It had been snowing, cold, and blustery for days when we made the call. We were bedding calf pens as fast as we could, but the number of calves due that week was double what we usually expected. The temperatures were dropping as fast as our firewood supply, and we could barely keep our winter layers hanging by the fire long enough to dry before we put them back on. We all had a case of the winter blues.
So, when the sun came out and the wind died down, there was only one logical thing to do.
That day would be a sledding day.
A few times a year, when the weather is just right and the snow has gotten us down, my family gets together, treks up our biggest hill with sleds in hand, and sees how many times we can go up and down the monster drumlin that sits in our backfield.
If you’re unfamiliar with glacial drumlins, you’re not alone. Caused by the same glacial movement that created the great lakes, glacial drumlins are large hills that have a teardrop shape to them. One side is very steep, the other elongated. In Central New York, there is a small stretch between Lake Ontario and Cayuga Lake that is full of them, and our farm sits right in the middle.
There’s a lot of downsides to farming where we do when you look at it from a land-based perspective. There are no large square fields or even ground that lacks mud holes or wet spots. When it comes time to work the fields, several of them contain these drumlins, which, if you aren’t thoroughly experienced, can be dangerous to plow or plant.
They’re great for sledding, though.
We start the day by helping my family split firewood, and then everyone makes the climb to the top. Aunts, uncles, and cousins join, because what better outdoor, socially distant activity is there than sledding?
It may seem childish, and you might find yourself thinking, “I’m an adult who has to spend 95% of my time outside in the cold already, why would I spend my leisure time there, too?”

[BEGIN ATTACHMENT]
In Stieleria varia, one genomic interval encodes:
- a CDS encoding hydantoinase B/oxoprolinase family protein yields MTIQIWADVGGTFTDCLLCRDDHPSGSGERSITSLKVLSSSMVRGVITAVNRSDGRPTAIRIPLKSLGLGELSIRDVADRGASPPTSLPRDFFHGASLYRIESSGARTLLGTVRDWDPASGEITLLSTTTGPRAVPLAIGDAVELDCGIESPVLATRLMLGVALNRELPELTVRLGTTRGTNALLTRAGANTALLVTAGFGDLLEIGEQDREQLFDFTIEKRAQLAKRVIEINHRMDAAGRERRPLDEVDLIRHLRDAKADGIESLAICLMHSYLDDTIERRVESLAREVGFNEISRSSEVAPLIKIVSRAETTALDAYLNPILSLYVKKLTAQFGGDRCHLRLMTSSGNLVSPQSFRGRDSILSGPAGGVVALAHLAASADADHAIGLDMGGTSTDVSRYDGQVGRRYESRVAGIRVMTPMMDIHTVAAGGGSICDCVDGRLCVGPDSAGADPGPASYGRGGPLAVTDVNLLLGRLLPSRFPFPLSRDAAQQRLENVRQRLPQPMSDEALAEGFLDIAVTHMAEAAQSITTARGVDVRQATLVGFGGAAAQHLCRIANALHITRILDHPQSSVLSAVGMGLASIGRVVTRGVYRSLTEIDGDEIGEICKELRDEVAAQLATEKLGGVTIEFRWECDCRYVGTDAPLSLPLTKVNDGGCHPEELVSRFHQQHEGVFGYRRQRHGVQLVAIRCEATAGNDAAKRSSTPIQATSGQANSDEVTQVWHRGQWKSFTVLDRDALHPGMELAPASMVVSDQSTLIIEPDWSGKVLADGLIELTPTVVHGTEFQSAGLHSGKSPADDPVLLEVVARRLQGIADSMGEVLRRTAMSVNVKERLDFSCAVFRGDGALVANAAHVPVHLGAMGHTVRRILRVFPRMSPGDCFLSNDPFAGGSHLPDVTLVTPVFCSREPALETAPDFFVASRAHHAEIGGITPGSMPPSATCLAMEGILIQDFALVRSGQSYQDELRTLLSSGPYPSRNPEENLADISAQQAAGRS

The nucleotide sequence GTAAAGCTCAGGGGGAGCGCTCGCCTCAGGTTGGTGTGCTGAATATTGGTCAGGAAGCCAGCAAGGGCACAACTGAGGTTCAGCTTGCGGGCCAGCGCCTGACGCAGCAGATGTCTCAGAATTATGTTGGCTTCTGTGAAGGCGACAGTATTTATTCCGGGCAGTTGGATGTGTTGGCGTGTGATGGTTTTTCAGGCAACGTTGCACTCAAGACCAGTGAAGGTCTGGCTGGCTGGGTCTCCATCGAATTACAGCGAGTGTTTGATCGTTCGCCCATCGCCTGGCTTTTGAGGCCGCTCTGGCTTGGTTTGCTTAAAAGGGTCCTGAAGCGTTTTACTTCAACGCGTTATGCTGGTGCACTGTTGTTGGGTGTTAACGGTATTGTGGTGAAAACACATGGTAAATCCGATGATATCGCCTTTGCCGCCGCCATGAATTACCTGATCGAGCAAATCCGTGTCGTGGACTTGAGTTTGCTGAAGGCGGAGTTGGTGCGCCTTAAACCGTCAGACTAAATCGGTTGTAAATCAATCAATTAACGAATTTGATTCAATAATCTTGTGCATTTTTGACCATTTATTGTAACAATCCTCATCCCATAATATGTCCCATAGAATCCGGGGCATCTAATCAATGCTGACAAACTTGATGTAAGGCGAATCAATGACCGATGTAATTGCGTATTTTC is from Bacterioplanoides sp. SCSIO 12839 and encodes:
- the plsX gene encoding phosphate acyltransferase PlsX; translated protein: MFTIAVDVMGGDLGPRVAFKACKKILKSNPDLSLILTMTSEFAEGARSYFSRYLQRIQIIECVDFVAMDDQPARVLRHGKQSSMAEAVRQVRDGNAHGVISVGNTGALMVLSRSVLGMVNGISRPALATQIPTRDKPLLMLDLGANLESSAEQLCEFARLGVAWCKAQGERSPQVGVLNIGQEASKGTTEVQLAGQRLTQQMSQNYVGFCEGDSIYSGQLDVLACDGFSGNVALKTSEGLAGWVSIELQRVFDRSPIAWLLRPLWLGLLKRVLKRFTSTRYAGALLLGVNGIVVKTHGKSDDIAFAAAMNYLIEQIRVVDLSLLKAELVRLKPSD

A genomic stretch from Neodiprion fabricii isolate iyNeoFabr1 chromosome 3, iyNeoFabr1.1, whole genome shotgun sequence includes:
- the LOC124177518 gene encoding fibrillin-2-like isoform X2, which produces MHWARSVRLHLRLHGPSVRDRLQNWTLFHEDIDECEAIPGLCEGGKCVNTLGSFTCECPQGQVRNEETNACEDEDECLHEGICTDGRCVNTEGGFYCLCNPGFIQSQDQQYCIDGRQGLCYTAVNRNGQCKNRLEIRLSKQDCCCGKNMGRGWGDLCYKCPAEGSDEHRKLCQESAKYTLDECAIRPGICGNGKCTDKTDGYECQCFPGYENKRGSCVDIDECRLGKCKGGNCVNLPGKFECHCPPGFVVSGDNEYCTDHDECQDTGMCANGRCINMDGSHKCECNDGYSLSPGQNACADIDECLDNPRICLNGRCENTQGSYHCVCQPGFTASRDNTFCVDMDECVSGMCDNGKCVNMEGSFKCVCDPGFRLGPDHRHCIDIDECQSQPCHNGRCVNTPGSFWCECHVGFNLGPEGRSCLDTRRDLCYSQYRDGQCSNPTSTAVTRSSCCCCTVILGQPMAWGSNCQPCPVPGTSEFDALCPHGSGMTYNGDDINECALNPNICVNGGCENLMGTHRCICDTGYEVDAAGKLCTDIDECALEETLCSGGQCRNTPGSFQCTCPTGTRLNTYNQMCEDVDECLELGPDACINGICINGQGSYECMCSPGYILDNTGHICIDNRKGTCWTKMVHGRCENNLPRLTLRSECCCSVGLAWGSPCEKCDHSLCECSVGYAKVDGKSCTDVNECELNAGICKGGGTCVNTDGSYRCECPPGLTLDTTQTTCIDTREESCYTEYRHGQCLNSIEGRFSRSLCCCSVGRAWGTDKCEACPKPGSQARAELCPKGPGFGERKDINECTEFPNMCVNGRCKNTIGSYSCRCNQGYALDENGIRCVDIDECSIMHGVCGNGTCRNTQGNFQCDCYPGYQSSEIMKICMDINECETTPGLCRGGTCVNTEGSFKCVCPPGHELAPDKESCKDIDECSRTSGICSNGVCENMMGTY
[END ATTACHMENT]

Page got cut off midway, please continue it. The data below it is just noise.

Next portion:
Sometimes letting our childish side out to play for a few hours can do wonders. No matter how old you are, the exhilaration of sliding down a slippery slope of ice and snow, in our case often followed by a parade of little kids and dogs, is just what the doctor ordered. Even if you wipe out or hit a bump, you hear cheering from the top of the hill as you march back up, just to do it all over again.
The past 12 months have been hard. Dairy farming under normal circumstances is trying, and doing so in the midst of winter, in the throes of a pandemic, can get you down. Frankly, doing anything in the depths of both winter and a pandemic can get you down.
Sledding may seem rudimentary, but sometimes that kind of fun is exactly what you need to get back on your feet to keep climbing up the hill that is in front of all of us. Sometimes a little bit of sledding can help to cure a case of the winter blues.
Abbie Cox grew up in Cato, N.Y. on a first-generation dairy farm and currently attends Cornell University as a member of the class of 2021, majoring in animal science with a minor in education and a focus in dairy. On campus, she is involved with the Cornell University Dairy Science Club, Sigma Alpha, Collegiate Farm Bureau, and is a Peer Adviser with CALS Student Services. Cox has interned with the MILC group, the Animal Agriculture Alliance, and was the 2020 Hoard’s Dairyman summer editorial intern.